Imagine a foot-wide pie with layers of tiny meatballs, tortellini tossed with ragu and cream sauces, parmesan cheese and a sweet cinnamon custard -- all enclosed by a sweet crust. It's a particularly lavish version of Italy's "Pasticcio di Tortellini" and it's definitely celebration food.

This unexpected combination of sugar and spice played against savory and salt is reminiscent of the exotic dishes of the Middle East and the courtly dishes of the Italian Renaissance.

When I first discovered the original of this recipe in an Emilia-Romagna cookbook, bells went off. Packed between its crusts was a character study of a region. Then I started questioning how and why each of the pie's components came into being and was launched on an exciting voyage into the history and folklore of one of Italy's lushest culinary capitals.

Most likely the dish was born in the area around Bologna, a city of passionate eaters, but nothing this sophisticated evolves from simple roots. As the pie is constructed of layers of ingredients, so are its cultural origins. A thumbnail sketch of Bologna's past reveals how this baroque treatise of taste may have come into being.

First there is a history of sustained wealth, which encouraged local foods to go beyond simple nourishment to become intricate status symbols of the erudite and powerful. Then pile on centuries of foreign influences, for Bologna was Europe's first university town, attracting students from the entire continent. Add the lusty Bolognese temperament, which seems to scoff at the less-is-more approach to dining, and the stage is set for the creation of this pie to end all pies.

Each part of the pasticcio has its own tale to tell. For instance, consider tortellini, now a fairly ordinary part of our shopping lists. But study this little doughnut of almost transparent dough and complex filling (mortadella, prosciutto, chicken and seasonings). It took a pretty sophisticated mind to create a pasta that allows sauces or broths not only to flow around it (as with more conventional filled pastas), but also through it.

Who first dreamed up this profound little pasta? Legend says back in the days when the gods walked the earth, Venus paused for the night at a small inn near Bologna. Just before dawn, the enamored innkeeper peeked into the goddess' bedroom and was overwhelmed by her beauty. The only worthy tribute the humble man could pay was creating the tortellino -- fashioned after Venus' navel.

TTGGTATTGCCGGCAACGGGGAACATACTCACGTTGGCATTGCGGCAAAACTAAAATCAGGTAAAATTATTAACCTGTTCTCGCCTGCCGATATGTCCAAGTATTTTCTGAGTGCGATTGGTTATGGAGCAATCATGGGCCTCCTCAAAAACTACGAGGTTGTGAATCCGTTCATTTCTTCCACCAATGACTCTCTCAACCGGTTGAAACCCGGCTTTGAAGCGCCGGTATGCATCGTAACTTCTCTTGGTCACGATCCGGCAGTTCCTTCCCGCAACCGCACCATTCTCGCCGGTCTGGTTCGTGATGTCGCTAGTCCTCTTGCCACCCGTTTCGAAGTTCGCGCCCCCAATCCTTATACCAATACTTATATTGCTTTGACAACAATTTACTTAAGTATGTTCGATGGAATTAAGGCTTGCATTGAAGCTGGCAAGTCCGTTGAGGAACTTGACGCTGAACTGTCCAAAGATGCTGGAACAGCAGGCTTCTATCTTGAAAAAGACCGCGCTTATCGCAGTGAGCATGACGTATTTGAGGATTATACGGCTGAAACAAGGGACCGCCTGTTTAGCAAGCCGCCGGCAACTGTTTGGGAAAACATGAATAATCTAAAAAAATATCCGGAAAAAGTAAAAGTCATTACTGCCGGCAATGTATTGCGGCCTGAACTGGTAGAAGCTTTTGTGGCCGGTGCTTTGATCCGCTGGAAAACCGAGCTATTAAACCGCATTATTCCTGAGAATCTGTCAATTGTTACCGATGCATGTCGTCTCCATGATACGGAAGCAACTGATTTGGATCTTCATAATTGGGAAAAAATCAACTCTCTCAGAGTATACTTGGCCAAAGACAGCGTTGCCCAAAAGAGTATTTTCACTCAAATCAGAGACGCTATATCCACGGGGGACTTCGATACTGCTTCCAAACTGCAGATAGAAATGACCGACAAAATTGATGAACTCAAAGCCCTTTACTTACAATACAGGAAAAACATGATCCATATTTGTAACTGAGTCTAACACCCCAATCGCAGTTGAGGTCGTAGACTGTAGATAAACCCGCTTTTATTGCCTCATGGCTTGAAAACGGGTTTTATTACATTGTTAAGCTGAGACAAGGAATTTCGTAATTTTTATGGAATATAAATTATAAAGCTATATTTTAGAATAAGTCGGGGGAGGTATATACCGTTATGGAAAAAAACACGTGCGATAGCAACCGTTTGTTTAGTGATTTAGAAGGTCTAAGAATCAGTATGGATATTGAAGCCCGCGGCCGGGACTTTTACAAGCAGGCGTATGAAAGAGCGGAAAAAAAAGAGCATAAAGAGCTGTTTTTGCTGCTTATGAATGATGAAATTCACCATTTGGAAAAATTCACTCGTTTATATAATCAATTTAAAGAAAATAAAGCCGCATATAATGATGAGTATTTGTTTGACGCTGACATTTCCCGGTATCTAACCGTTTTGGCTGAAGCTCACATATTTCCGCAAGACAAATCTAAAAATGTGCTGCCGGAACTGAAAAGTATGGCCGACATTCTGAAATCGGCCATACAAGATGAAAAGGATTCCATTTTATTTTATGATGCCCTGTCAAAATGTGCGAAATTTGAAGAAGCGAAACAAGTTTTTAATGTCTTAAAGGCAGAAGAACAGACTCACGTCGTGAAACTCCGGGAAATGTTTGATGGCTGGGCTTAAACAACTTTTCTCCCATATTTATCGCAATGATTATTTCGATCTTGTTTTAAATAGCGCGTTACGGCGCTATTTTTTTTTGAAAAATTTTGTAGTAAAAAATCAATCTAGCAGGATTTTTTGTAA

Bolognese culinary historians are legion and rarely agree, but most admit tortellini probably came into being during the Renaissance. Remember those were the days of at least 50 busy hands in every kitchen and a "can-you-top-this" approach to entertaining. No doubt chefs vied constantly to produce the newest, the most imaginative -- just as they do today. The odd, little pasta probably was born of this competitive spirit. Certainly by the 18th century tortellini were firmly afloat in just about everyone's bowl of capon broth, and being tossed into pasticcii much like ours.

Although making your own tortellini was originally part of this culinary bacchanal, in the interest of a lone cook's sanity, do buy them ready made. Just make sure they're fresh and meat filled, and that the pasta is so sheer you can detect the filling. Dried, boxed tortellini won't make the grade.

If Bolognese food folk question the tortellino's origins, they all but come to blows over the "real" Ragu Bolognese. This blending of meat, aromatic vegetables, wine, tomato and milk raised such debate in Bologna several years ago that the city's newspapers were full of fast and furious exchanges between cooks, hobbyists and historians over which was the true Ragu Bolognese. My own recipe sidesteps the controversy, evolving from several different variations. It also disregards one ragu tradition. Old recipes are quite high in fat. No doubt everyone went out and plowed the north 40 after dinner. Not so today, so this rendition eliminates as much fat as possible.

Tiny balls of ground beef, chicken and parmesan give meaty accent to the pie and might have evolved from the sweetbreads used long ago in pasticcii.